Several years ago I saw a poster with a beautiful picture of Jesus Christ hanging on wall right outside the fellowship hall in a local UCC church. It was a solemn picture of Jesus having a discussion with a small group of his followers. The text said, "I came to take away your sins, not your minds."
I have carried that message in my heart and mind for years because it helps me understand how important it is to think about things that are going on around me. It challenges me to realize that I have to be involved in addressing the social problems in our world.
So I can't just sit back and think that God will simply take care of the injustice happening all around me. I cannot ignore my role in systemic oppression. I must take the teachings of Jesus seriously if I am to fulfill my Christian responsibility to be in solidarity with those who are marginalized by society. My faith requires that I think about it and act.
We often hear messages that tell us that it is okay to suffer here on earth because our real reward is in heaven. Most recently, we have heard messages dangerously saying that suffering is part of God's plan or a result of God's wrath. We cannot conveniently cut out sections of Jesus' message just to accommodate our self-righteous tendencies.
The Gospel message requires that we not turn our backs on the injustice that is occurring in our country and throughout the world. We cannot isolate ourselves in our churches with an attitude of self-preservation while the world is painfully crumbling around us. God does not give special preference to those who have more than they need - nor is God ignoring those who have nothing - quite the contrary. Christians, progressive and otherwise, must provide the voice of reason to the current societal conditions that seem to favor the rich, the powerful and the dominant.
Do not be conformed to this world but be transformed
by the renewing of your minds, so that you may discern what
is the will of God — what is good and acceptable and perfect.
In one of his last letters, Paul sends this passionate appeal to Gentile Christians who were living in times of tension and conflict in their society, and self-righteousness was rampant among the new converts. They were deep into criticism of Jews and historic Jewish practice. It seems to relate to similar challenges that the Church faces today in regard to its future and relevance. This letter from Paul to the Romans was sent as a form of encouragement during difficult times; we could use some of his encouragement now.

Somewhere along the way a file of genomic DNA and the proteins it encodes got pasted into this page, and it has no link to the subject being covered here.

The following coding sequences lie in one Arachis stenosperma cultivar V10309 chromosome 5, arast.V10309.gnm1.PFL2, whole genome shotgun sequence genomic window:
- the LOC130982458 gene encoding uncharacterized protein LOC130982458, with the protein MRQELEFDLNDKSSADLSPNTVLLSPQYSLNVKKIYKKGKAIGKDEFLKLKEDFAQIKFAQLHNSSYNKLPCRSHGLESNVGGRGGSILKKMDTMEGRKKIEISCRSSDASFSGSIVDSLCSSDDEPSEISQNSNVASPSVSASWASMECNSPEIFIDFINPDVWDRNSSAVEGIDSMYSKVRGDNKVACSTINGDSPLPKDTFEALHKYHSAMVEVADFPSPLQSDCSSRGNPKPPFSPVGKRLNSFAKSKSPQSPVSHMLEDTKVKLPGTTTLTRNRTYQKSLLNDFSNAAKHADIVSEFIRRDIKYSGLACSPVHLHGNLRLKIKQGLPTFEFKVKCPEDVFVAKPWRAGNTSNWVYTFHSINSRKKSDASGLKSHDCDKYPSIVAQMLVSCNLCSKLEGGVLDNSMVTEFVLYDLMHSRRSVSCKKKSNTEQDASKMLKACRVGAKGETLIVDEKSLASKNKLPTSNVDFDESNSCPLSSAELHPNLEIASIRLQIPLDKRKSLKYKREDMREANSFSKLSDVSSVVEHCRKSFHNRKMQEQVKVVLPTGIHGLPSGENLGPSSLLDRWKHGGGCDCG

We are in the midst of a radically changing society that is searching for an explanation to the chaos of current culture. Societies' masses are hungry for answers and will accept almost any rationalization for the miracles of faith, regardless of their sustainability. So words of miraculous salvation – being born again - seem to satisfy the ever present search for truth regardless of whether or not it is grounded in scriptural examination, historical analysis, or even cultural authenticity.
The words on that poster keep coming back to me. "I came to take away your sins, not your mind." They remind me to be transformed by the renewing of my mind to discern is the will of God. In so doing, I think seriously about my faith and act on it.
The Rev. Linda Jaramillo is Executive Minister for Justice and Witness Ministries and a member of the UCC's five-person Collegium of Officers.